Then, when World War I ended, the demand for wheat and other crops fell as did the prices. To compensate for this loss, farmers dug up more land and planted more crops which only further hurt the soil. Another cause of the Dust Bowl was farm animals. Livestock was a good source of meat and dairy products but they also consumed a lot of grass which was already being torn up. When the grass was eaten and the soil wasn’t healthy enough to support plants, many of the animals died.
The Dust Bowl also known as the dirty thirties. It was a period of dust storms that tremendously damaged the ecology and agriculture places in the united states. The dust bowl took place in lots of states in the united states. Like Kansas, Oklahoma, Texas, new Mexico and more. It started from the
The Dust Bowl was a period of time where the prairies became victim to severe dust storms that greatly damaged the agriculture. These dust storms, largely due to severe drought and wind erosion, caused many farmers in the prairies to experience extreme poverty for as long as eight years. In an effort to escape the storms, starvation, and poverty many farmers and their families left their farms to look for work and food elsewhere as a means of survival. Migrant workers on the other hand were compromised by the overwhelming number of the unemployed during the depression. Largely these migrant workers worked as migrant farm workers planting and harvesting crops, moving throughout the seasons.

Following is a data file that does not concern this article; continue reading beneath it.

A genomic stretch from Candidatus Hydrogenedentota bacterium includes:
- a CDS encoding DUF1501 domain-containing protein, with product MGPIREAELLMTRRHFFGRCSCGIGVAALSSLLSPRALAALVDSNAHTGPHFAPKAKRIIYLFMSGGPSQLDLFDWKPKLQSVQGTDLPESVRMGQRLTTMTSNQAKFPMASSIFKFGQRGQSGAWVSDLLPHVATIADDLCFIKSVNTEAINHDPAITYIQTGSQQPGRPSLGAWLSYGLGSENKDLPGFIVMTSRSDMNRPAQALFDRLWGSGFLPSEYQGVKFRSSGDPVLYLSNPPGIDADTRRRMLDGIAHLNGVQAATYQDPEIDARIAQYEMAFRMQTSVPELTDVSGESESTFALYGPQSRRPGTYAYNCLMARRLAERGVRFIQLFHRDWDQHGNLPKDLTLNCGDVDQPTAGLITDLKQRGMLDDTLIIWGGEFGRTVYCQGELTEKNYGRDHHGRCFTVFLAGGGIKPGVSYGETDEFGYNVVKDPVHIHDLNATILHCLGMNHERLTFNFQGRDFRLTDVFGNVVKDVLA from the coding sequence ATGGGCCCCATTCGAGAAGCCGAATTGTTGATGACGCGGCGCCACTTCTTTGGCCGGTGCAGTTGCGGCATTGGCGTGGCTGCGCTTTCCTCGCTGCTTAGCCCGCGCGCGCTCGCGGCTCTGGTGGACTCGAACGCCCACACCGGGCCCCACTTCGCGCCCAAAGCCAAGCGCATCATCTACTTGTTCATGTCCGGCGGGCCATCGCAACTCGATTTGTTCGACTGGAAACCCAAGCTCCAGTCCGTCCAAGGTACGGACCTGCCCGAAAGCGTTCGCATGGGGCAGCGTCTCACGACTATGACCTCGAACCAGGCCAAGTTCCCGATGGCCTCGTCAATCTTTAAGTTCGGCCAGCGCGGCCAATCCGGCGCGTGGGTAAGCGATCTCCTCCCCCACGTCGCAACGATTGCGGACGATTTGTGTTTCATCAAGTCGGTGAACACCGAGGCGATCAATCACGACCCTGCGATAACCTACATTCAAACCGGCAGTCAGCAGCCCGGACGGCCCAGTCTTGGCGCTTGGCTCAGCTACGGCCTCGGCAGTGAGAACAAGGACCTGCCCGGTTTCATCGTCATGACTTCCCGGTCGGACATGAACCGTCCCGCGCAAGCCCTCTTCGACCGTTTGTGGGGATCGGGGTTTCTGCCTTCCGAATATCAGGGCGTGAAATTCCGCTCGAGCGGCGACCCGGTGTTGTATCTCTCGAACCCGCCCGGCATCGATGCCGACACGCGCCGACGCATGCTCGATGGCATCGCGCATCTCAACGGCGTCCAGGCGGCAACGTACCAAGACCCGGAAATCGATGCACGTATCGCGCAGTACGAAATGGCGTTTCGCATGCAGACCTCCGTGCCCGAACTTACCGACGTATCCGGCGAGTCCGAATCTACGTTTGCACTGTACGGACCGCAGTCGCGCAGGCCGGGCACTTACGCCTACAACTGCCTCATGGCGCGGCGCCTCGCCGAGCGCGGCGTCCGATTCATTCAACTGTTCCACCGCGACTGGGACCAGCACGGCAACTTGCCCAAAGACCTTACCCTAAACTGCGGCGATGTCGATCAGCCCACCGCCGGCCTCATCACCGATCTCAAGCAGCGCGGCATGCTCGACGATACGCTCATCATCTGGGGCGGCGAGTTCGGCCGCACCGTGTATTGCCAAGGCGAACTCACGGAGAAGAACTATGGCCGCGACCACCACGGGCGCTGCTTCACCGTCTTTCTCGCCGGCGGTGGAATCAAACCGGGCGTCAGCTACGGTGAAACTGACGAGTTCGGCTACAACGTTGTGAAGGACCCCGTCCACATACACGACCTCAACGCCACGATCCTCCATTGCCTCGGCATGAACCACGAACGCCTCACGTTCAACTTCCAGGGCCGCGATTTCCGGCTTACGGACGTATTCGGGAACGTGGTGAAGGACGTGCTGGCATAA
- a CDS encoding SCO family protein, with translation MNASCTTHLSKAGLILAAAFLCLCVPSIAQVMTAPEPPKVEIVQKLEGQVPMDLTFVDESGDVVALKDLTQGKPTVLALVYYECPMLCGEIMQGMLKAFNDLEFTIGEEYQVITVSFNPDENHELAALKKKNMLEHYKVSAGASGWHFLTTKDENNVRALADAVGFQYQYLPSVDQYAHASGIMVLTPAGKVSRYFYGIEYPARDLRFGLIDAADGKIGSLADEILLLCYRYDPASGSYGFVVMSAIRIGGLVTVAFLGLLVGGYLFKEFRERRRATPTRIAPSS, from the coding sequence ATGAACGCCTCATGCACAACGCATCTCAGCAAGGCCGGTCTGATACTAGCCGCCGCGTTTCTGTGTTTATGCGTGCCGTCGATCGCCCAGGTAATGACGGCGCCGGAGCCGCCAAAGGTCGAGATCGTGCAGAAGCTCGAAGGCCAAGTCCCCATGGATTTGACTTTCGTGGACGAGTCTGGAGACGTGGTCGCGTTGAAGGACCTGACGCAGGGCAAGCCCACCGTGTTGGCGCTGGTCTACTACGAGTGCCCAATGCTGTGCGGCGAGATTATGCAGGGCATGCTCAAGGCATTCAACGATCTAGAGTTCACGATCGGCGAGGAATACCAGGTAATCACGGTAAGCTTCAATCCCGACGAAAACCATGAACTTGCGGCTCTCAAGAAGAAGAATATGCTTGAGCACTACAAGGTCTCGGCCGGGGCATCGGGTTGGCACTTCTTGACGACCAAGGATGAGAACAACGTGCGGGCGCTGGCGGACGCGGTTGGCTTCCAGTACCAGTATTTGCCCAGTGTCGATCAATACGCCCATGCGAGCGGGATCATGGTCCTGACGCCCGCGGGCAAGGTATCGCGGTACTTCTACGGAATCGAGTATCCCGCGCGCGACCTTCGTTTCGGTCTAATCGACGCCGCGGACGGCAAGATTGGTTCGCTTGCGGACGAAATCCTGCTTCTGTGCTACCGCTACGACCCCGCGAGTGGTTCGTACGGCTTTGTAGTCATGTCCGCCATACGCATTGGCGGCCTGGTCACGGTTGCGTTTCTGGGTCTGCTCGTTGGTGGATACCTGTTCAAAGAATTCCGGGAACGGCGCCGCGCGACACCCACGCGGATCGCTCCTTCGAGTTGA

The dust from the drought was being blown around by the strong winds and covering everything. The dust bowl is famous for being the worst and the longest disaster. During the event to the dust bowl farmers lost crops. Farmers also had to sell their animals because
Impact of the Great Depression on the Rural Population Students learn in history about the Great Depression and the events that occured with it like the New Deal and the stock market crash. As students we think the events that happened seem bad but if only we were there to see it first hand and to realize how hard the impact actually was. The Great Depression caused the rural families to go through the biggest struggles due to all the losses, changes they went through, and not having what they needed to survive or it getting destroyed. First what is the Great Depression well it is the “worst economic downturn in history of the industrialized world,” it caused so many changes to happen it was like a snowball effect just one thing after